In Gypsy culture, there is an important formal ceremony that precedes the official consummation of the marriage, providing “ocular proof’ of the bride’s virginity. “The young girls must be virgins when marrying, and this is checked before the couple is declared husband and wife. This virginity test is the central and most sacred part of the ceremony.” Matrons are entrusted with the ritual and, after insuring the bride-to-be is a virgin, they then “take round the handkerchief stained with the blood of the young wife.” Othello’s “dangerous conceits” are essentially related to the symbolic meaning of the pattern of strawberries on the handkerchief/napkin and how Desdemona did not participate in the ritual before their marriage. His “chaos” began prior to Iago’s schemes. Her virginity was never proven, never acknowledged. Without proof of her virginity, blood of her hymen on the handkerchief, he is culturally destitute. The omission of the ritual leaves Othello utterly severed from his community; he is forlorn, absolutely. But there is more. One finally scene compels him to murder. How does it happen?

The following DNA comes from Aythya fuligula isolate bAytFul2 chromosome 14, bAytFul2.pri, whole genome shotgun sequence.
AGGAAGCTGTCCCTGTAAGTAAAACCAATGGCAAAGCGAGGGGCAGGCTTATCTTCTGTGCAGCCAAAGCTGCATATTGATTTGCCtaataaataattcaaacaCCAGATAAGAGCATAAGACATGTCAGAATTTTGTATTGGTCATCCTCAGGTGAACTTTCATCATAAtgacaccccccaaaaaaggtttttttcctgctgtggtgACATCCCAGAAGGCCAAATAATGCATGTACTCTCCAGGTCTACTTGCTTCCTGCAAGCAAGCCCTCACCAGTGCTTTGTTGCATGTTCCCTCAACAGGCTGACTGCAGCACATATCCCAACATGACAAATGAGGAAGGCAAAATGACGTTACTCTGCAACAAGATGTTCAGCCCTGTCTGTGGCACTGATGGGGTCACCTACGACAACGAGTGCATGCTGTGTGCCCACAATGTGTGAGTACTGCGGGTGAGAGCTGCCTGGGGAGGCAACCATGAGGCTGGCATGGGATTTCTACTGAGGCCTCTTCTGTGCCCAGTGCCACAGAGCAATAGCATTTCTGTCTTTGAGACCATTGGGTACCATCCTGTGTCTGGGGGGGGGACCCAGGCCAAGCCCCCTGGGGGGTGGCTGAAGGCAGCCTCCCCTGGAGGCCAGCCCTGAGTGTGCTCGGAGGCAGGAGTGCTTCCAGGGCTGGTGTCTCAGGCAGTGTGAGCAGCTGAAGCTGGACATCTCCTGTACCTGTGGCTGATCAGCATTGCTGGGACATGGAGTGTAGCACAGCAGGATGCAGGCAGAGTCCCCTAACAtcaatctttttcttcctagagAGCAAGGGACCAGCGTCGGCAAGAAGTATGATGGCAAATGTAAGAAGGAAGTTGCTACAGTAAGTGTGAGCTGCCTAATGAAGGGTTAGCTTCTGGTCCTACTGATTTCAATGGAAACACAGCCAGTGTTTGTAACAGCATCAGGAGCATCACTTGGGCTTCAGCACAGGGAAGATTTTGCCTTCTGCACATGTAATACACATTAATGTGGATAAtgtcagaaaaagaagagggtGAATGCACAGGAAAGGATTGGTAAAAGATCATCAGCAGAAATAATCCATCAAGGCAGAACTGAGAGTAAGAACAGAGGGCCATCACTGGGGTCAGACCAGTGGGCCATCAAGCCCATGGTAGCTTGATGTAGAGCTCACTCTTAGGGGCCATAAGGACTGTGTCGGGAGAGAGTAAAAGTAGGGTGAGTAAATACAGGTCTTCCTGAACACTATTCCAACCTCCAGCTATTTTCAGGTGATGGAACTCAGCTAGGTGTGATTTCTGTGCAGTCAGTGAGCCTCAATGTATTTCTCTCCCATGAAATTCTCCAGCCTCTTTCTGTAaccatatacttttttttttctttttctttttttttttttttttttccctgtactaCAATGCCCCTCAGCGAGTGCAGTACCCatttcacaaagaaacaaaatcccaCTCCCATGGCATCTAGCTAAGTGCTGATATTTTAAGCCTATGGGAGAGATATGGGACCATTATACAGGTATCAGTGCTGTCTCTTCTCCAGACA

The omission of the Gypsy pre-marital ritual has only made him more susceptible to Iago’s insinuations; he now begins to be overwhelmed by perceptions which are more and more distorted, where appearances reflect the derangement of his consciousness. Othello is moribund. He is led from an intolerable suspicion to an incident worse than proof, confirming all his aversion to the dangers of “pollution” and defilement known in Gypsy culture as mehrime. He can no longer restrain the consequences of disturbed fantasies; his hallucinations lead him to an ever more harrowing assumption. What happens? What does he think he sees that so overwhelms him, turning dread and confusion, finally, to murderous fantasies?